I HAVE to admit some bias here, but newspapers are more important today than ever before.
In the era of Donald Trump and fake news, where do you turn for your stories? Two stories jumped out at me over recent days whch reaffirmed my appreciation for local newspapers. The lowest common denominator in both was social media. One involved a man who was wrongly identified as a paedophile allegedly roaming the country. The other concerned golfer Tiger Woods, culminating in the unfortunate mugshot of his famous visage, which fronted many websites and newspapers last week.
The phenomenonal impact social media has on our lives becomes clearer by the day. As soon as both stories broke, social media went wild, with people sharing the stories in a rush to be the first to break the news, once the reserved right (and duty) of newspapers.
At its height you have citizen journalism, used effectively by news TV channels across the world and websites like Storyful. On the flipside everyone with a smartphone has become an expert photographer and social commentator. The question posed is where does this leave traditional journalism?
Does it make reporters like me redundant?
Businesses, companies and individuals make announcements on websites like Facebook and Twitter, from babies being born, right through to job announcements, event cancellations and deaths. People can comment on these events and, in doing so, a Chinese whispers effect often occurs, causing the truth to become opaque and distorted. Tiger Woods was pegged as a hopeless alcoholic, quicker than he could shave and wash his face on Monday morning, as his mugshot was long gone from his local police station.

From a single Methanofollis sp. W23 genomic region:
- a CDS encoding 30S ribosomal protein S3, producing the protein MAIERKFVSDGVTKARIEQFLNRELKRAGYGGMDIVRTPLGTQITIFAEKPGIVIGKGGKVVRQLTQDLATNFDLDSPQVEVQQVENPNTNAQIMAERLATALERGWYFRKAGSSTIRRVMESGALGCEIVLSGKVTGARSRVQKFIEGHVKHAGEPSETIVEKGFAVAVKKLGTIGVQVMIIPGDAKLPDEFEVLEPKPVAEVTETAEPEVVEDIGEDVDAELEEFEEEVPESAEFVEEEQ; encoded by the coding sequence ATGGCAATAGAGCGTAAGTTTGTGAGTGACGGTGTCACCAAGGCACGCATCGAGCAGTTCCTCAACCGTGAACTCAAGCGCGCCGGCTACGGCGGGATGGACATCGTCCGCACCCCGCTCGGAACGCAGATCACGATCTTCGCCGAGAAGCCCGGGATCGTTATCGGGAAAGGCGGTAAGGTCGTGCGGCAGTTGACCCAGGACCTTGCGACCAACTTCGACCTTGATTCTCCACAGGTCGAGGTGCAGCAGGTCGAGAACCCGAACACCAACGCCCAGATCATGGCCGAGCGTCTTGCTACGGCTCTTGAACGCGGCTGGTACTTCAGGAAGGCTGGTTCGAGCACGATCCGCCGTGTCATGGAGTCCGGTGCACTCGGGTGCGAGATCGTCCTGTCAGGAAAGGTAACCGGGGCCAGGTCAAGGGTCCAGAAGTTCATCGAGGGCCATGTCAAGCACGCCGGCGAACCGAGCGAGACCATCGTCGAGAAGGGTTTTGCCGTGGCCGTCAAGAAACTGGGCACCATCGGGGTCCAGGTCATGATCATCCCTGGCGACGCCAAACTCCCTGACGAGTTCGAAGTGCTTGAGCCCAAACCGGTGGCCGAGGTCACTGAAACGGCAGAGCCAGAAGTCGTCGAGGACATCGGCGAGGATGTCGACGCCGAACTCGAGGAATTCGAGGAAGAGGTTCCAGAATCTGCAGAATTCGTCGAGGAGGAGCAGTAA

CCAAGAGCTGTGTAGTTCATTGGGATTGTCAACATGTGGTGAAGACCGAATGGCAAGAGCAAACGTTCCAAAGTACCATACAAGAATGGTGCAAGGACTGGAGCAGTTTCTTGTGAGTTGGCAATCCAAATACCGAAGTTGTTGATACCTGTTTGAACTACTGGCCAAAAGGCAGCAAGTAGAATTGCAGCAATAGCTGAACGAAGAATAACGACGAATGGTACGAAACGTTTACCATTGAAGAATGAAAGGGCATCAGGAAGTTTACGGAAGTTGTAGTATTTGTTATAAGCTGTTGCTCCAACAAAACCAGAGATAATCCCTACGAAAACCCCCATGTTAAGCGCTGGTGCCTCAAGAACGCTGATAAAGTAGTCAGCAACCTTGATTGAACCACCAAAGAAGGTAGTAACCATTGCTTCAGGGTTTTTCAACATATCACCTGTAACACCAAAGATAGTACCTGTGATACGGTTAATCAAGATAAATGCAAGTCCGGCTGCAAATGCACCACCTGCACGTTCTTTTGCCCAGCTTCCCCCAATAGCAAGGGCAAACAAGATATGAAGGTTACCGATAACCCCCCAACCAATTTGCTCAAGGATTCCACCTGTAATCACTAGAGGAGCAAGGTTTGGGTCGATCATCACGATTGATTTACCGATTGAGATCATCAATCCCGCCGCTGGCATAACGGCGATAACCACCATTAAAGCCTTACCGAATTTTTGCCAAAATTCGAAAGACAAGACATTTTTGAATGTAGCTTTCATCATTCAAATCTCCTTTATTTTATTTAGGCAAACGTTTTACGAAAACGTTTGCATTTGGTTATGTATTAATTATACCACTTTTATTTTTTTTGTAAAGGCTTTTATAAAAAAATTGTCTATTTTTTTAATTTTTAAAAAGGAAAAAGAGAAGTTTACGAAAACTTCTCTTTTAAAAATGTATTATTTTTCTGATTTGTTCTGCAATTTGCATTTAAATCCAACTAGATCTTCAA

People and news reporters playing gods cast down their judgments on him, sticking knives into his admittedly battered reputation, from the comfort of their smartphones and tablets.
Meanwhile the man who was mistaken for a notorious child abuser fell foul of countless comments on Facebook, after a commenter mistakenly (and recklessly) posted his picture on the Kildare Now Facebook page.
David Murray was falsely identified as convicted child abuser Anthony Luckwill under an article about Luckwill being in the area. Murray was then confronted by a group of six adults, aged in their late 30s to mid 40s, who verbally abused him outside Supervalu.
Friends of mine shared the article, and there is always a rush to share such articles, whether they are about a man in a white van, who was seen trying to aduct a child in some rural village.
Being in the media game, I'm skeptical about many of these stories, especially when the gardaí have not issued an appeal.
You see citizen journalists are not trained in the craft of reporting. Leaving aside the inevitable grammatical errors and horrendous spelling, many people post or share 'news' items, whose provenance is everything from complete rubbish to bias, to having vested commercial interests.
The local newspaper you are holding now may not be perfect, but stories are checked, weighed up, agonised over and discussed before being committed to print. The agenda is talkability, representing the community and news worthiness. There are consequences if we get something wrong and as a result caution is the guiding principle, not a dopamine ego rush.